Tom Maguire on why there doesn’t need to be a draft:
In the late 80’s, we had 2.2 million folks on active duty. Now it is down to about 1.4 million. The notion that we couldn’t add several hundred thousand troops without a draft seems to be contradicted by our past experience.
As Maguire notes, this sort of higher math is apparently beyond the capacity of Paul Krugman. By contrast, Geraghty has numbers that explain why Kerry will win Pennsylvania:
The total number of eligible Philadelphia voters now stands at 1,066,222. That is close to the 2003 U.S. Census estimate for the number of people of voting age – 1,025,259 – living in the city.
This is repeated in several areas – like Milwaukee and St. Louis. In each place, of course, the fact that there are more registered voters than eligible people of voting age means that there is a high potential for voter fraud. In each case, this is occuring in a Democratic-dominated city in a state that otherwise seems primed for the GOP picking. I haven’t followed the voter-fraud and election-related violence beats on this site the way Bill Hobbs or the Powerline guys (among others) have (see this for a good example), but it’s a major concern. A lot of us Republicans are very worried about this election entirely because of the threat of fraud and/or litigation; the way the national and state polls are going, I can’t see how Kerry supporters can be optimistic unless they are depending on fraud to carry the day.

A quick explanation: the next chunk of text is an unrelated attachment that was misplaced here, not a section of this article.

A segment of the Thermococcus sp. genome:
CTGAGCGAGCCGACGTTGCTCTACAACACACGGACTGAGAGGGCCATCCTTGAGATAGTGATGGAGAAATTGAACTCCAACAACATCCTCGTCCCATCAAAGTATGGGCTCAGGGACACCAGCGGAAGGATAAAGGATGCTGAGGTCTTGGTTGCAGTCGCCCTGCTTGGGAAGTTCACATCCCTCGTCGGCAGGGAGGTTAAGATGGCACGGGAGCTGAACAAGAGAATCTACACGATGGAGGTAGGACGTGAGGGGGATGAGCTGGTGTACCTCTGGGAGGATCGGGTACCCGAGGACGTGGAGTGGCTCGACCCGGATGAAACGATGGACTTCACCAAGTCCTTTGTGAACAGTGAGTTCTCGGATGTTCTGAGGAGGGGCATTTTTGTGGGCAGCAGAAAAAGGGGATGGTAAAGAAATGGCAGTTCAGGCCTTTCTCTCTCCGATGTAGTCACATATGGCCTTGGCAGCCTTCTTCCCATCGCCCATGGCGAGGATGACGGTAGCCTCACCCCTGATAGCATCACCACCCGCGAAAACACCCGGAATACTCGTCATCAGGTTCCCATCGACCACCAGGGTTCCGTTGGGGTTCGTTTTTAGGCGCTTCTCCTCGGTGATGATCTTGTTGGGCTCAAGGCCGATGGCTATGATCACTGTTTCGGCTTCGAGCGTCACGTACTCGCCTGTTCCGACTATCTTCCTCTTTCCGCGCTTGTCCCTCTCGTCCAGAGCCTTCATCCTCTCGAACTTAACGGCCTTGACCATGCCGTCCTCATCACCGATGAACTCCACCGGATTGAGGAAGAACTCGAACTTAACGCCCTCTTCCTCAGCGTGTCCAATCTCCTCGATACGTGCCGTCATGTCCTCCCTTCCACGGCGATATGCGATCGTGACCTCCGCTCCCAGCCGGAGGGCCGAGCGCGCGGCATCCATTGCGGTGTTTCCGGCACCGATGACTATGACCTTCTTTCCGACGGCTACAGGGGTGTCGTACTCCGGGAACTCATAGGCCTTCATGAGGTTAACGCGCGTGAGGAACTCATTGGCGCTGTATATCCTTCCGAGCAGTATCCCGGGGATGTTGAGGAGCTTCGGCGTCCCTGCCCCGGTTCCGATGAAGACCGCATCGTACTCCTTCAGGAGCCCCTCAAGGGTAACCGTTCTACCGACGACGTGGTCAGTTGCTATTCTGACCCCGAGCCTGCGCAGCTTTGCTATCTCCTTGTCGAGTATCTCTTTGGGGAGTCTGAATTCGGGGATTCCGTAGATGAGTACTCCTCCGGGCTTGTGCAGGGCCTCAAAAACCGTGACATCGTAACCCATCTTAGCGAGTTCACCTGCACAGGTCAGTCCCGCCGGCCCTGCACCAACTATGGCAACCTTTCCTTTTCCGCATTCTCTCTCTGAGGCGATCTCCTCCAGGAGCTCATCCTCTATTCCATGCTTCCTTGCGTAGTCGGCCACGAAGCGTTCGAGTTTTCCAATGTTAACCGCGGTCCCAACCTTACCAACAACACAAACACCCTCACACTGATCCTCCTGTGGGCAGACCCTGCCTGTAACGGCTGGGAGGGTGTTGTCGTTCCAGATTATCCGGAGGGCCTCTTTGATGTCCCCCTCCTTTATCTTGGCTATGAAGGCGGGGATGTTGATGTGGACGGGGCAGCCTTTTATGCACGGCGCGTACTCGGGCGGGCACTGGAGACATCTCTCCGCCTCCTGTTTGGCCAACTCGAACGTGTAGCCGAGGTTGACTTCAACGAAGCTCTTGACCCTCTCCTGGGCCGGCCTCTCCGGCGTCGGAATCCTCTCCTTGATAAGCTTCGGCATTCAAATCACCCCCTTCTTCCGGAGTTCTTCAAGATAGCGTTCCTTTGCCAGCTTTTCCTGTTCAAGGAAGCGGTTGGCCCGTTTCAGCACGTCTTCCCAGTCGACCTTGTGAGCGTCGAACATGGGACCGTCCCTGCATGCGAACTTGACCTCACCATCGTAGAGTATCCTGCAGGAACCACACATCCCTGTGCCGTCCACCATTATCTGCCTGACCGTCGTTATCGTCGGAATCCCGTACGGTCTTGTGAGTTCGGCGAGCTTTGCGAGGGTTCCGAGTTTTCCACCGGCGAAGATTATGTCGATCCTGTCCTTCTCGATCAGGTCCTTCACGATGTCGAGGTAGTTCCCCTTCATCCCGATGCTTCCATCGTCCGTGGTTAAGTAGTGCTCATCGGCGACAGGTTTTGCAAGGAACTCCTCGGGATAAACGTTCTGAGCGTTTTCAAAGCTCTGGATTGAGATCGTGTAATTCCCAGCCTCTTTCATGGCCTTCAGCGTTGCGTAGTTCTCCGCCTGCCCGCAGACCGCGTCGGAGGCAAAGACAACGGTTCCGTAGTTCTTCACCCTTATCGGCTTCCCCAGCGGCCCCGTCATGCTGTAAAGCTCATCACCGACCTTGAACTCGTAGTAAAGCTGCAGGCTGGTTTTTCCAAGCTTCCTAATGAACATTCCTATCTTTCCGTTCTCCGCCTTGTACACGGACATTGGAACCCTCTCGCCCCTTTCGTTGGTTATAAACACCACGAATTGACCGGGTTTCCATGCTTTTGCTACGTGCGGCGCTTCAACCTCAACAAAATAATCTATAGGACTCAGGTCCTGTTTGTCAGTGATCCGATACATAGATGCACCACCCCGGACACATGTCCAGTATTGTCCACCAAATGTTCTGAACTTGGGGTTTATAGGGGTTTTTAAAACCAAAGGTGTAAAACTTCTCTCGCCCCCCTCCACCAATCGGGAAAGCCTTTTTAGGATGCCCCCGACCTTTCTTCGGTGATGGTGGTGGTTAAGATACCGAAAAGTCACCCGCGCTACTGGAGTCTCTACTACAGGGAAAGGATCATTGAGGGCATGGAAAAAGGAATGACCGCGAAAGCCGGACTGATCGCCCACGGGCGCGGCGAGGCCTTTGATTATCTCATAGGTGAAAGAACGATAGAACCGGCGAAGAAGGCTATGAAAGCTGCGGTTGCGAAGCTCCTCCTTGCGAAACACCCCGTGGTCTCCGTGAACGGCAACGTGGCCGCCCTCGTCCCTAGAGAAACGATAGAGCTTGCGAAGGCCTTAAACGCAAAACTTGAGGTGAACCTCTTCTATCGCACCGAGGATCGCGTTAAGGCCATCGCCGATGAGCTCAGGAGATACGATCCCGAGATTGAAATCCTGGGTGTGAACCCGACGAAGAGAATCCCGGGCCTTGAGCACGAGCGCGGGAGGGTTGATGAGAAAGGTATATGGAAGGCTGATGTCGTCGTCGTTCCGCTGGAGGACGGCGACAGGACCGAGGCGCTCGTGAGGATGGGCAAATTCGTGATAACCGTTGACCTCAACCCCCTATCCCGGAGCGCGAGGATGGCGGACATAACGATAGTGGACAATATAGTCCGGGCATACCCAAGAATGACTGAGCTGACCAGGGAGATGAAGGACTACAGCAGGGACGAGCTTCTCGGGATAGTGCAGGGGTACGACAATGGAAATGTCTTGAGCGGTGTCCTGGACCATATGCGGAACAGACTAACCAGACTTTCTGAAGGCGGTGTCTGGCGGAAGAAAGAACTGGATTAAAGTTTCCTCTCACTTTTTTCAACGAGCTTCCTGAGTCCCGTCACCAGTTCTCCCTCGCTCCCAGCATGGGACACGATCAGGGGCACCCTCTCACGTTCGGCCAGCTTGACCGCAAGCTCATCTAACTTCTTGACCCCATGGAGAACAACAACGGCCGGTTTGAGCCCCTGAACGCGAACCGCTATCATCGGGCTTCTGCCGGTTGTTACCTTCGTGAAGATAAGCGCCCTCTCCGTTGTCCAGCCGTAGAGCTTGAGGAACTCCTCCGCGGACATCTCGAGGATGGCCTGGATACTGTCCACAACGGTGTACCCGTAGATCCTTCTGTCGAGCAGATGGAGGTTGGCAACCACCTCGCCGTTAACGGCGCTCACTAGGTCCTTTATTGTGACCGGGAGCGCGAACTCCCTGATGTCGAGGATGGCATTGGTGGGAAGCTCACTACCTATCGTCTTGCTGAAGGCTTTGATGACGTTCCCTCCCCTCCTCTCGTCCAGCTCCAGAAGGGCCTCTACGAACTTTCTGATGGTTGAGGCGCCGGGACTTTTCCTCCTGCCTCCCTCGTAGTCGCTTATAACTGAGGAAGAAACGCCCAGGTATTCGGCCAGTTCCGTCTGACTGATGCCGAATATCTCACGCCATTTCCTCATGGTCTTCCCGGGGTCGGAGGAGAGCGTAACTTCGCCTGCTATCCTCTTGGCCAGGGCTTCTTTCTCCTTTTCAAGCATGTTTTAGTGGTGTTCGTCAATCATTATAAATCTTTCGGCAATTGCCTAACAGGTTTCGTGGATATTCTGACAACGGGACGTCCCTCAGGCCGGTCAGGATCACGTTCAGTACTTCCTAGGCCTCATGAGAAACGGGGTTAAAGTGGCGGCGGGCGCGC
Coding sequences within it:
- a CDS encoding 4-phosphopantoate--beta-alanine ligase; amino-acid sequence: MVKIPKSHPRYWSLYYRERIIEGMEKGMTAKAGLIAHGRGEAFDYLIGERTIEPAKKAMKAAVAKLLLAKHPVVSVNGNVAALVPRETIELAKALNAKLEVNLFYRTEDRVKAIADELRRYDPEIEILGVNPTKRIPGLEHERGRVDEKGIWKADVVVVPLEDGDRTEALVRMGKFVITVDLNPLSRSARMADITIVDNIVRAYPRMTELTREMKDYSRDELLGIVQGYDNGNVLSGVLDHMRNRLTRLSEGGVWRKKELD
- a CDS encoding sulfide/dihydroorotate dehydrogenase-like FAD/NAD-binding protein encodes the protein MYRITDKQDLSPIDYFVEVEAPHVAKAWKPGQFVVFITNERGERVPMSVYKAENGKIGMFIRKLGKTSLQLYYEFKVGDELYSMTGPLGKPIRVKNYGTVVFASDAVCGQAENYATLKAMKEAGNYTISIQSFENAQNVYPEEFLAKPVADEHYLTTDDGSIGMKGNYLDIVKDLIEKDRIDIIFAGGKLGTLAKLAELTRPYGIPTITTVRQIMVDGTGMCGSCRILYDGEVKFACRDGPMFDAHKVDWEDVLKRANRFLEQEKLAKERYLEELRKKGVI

After all, the internals on various polls consistently show that large majorities (1) recognize that the nation is at war and (2) trust Bush better to prosecute that war, while the same polls measure the candidates as about even on economic issues and place Bush decisively ahead on leadership and sharing the voter’s values. Add in Bush’s structural advantages in the Electoral College, the difficulty of Kerry replicating Gore’s voter-turnout miracles among African-American voters and unionized voters, and the fact that the GOP totally overhauled its own get-out-the-vote drive after 2000 (to great effect in 2002), and all Democrats are really left with, besides the always-hoped-for surge of young liberals (recall how they didn’t show for Howard Dean this year), is shenanigans at the polling places.
Yes, I know – many Dems will claim that this is overstated or whatnot. But, tell me: how can you be optimistic if you aren’t banking on it?